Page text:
Calvin is deliberate in how they want students to Live Wholeheartedly: “We want you to be plugged in whether that’s through art, chapel, or other interests. During freshman orientation, students participate in StreetFest, a half day of service. They’re partnered with community groups to learn and get connected to the community. Campus is located about halfway between the airport and downtown (about 10 minutes to either); they can ride the city buses for 50 cents. The Beltline is a little hard to walk because there aren’t sidewalks, but doable. There are 2 malls and lots of stores within walking distance. Anyone can have a car on campus.

Calvin walkway

Walkway across a main road to some of the athletic facilities and the Conference Center where many of us visiting for Fridays at Calvin were staying.

They help students find ways in which students can figure out the answer to, “How do your gifts and talents benefit the world?” “Caring for God’s creation is part of justice.” Sustainability is a big deal here. Through the Clean Water Institute, they’re working to clean up one of Michigan’s most polluted watersheds. The Food Recovery Network helps to eliminate waste and feed the hungry. They reclaim 1,000 pounds of unused food every month to take care of hungry people in the community. The Calvin Prison Initiative cares for those who are on the fringes. They’re taking courses into a local prison.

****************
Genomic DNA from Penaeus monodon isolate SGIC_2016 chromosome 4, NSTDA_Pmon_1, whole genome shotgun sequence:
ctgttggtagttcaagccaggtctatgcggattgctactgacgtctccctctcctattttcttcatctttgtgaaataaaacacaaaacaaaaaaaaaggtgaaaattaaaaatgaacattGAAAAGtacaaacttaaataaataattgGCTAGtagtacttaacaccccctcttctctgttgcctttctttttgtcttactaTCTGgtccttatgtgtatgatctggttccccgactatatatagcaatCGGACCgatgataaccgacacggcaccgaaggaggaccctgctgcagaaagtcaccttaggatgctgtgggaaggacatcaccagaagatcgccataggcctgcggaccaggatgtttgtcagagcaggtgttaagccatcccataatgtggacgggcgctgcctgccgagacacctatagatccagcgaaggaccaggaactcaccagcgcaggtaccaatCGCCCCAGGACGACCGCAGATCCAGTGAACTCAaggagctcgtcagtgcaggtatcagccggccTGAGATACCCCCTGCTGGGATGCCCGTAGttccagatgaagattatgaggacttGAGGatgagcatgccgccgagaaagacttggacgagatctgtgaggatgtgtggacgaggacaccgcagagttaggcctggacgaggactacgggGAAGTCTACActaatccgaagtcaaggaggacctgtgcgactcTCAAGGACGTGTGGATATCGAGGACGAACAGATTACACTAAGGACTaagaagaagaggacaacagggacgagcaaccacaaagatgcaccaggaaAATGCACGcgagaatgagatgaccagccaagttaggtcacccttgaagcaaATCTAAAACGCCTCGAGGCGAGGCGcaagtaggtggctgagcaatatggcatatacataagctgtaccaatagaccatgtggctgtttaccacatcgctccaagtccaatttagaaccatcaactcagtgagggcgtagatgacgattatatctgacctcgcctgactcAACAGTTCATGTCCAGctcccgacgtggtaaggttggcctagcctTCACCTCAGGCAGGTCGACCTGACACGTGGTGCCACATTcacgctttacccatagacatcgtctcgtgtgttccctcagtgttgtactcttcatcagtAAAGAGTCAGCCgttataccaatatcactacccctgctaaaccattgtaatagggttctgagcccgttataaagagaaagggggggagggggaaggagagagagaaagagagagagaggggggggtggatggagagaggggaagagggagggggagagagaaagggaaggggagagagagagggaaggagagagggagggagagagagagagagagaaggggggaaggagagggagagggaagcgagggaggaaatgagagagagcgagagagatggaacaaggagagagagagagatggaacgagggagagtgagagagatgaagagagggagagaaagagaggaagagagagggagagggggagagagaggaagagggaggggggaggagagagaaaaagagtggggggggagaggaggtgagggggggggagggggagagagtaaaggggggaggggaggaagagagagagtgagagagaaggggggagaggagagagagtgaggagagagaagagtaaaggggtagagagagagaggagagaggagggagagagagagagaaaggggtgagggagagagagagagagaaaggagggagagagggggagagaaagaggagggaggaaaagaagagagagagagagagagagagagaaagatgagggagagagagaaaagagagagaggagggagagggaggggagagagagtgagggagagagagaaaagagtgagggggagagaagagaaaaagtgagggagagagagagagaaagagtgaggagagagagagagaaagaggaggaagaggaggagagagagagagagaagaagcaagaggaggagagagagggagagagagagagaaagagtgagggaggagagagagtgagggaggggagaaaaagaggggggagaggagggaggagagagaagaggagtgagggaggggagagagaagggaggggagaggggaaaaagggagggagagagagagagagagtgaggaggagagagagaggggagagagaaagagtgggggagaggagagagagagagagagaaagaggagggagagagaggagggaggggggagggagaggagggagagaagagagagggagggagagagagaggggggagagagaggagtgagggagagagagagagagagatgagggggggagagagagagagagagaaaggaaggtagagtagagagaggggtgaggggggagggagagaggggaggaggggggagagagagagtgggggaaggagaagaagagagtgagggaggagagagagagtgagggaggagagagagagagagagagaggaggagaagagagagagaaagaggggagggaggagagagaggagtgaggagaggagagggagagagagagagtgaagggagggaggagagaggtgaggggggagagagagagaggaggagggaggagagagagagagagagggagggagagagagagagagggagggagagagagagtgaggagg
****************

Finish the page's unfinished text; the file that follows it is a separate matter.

Calvin arena

The largest DIII arena in the US. This is full in their games, particularly again Hope! There’s lots to do on campus.

All freshmen and sophomores live on campus unless they’re living at home with parents. There are on-campus apartments for upperclassmen; finding an off-campus rental can be hard, but a lot of people rent from relatives or someone they know. 98% of first-year students live on campus. Dorms are all suite-style, and they intentionally try to place a pair of freshman with a pair of sophomores. “Living there is one of my favorite things about Calvin. Events like Dorm Worship on Wednesdays are great. We have events through the weekends. We had a karaoke night a couple weeks ago.” Students say that the campus tradition “bind alumni whether they graduated this year or 20 years ago.” One of the favorites is Chaos Night which is a dorm vs. dorm competition. Students dress up in theme costumes. There’s always 1 dorm that mysteriously wins. “We don’t know if they’re practicing in the middle of the night.”